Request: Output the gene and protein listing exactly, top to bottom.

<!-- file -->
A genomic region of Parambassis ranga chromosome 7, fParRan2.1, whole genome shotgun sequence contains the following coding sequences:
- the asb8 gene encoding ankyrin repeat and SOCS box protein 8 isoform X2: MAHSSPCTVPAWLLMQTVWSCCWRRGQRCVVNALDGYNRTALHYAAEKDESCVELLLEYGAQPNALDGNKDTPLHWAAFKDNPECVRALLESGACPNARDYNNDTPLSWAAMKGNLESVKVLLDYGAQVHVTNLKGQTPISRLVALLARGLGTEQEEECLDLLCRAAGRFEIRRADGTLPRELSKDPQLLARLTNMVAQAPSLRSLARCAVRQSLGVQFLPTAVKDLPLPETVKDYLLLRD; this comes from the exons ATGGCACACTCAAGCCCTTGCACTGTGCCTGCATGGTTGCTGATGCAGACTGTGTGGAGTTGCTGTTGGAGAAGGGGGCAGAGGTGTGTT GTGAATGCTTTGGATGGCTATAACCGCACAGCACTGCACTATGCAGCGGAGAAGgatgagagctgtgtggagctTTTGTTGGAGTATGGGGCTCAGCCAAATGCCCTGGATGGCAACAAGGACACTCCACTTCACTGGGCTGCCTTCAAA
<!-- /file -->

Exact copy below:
A genomic region of Parambassis ranga chromosome 7, fParRan2.1, whole genome shotgun sequence contains the following coding sequences:
- the asb8 gene encoding ankyrin repeat and SOCS box protein 8 isoform X2: MAHSSPCTVPAWLLMQTVWSCCWRRGQRCVVNALDGYNRTALHYAAEKDESCVELLLEYGAQPNALDGNKDTPLHWAAFKDNPECVRALLESGACPNARDYNNDTPLSWAAMKGNLESVKVLLDYGAQVHVTNLKGQTPISRLVALLARGLGTEQEEECLDLLCRAAGRFEIRRADGTLPRELSKDPQLLARLTNMVAQAPSLRSLARCAVRQSLGVQFLPTAVKDLPLPETVKDYLLLRD; this comes from the exons ATGGCACACTCAAGCCCTTGCACTGTGCCTGCATGGTTGCTGATGCAGACTGTGTGGAGTTGCTGTTGGAGAAGGGGGCAGAGGTGTGTT GTGAATGCTTTGGATGGCTATAACCGCACAGCACTGCACTATGCAGCGGAGAAGgatgagagctgtgtggagctTTTGTTGGAGTATGGGGCTCAGCCAAATGCCCTGGATGGCAACAAGGACACTCCACTTCACTGGGCTGCCTTCAAA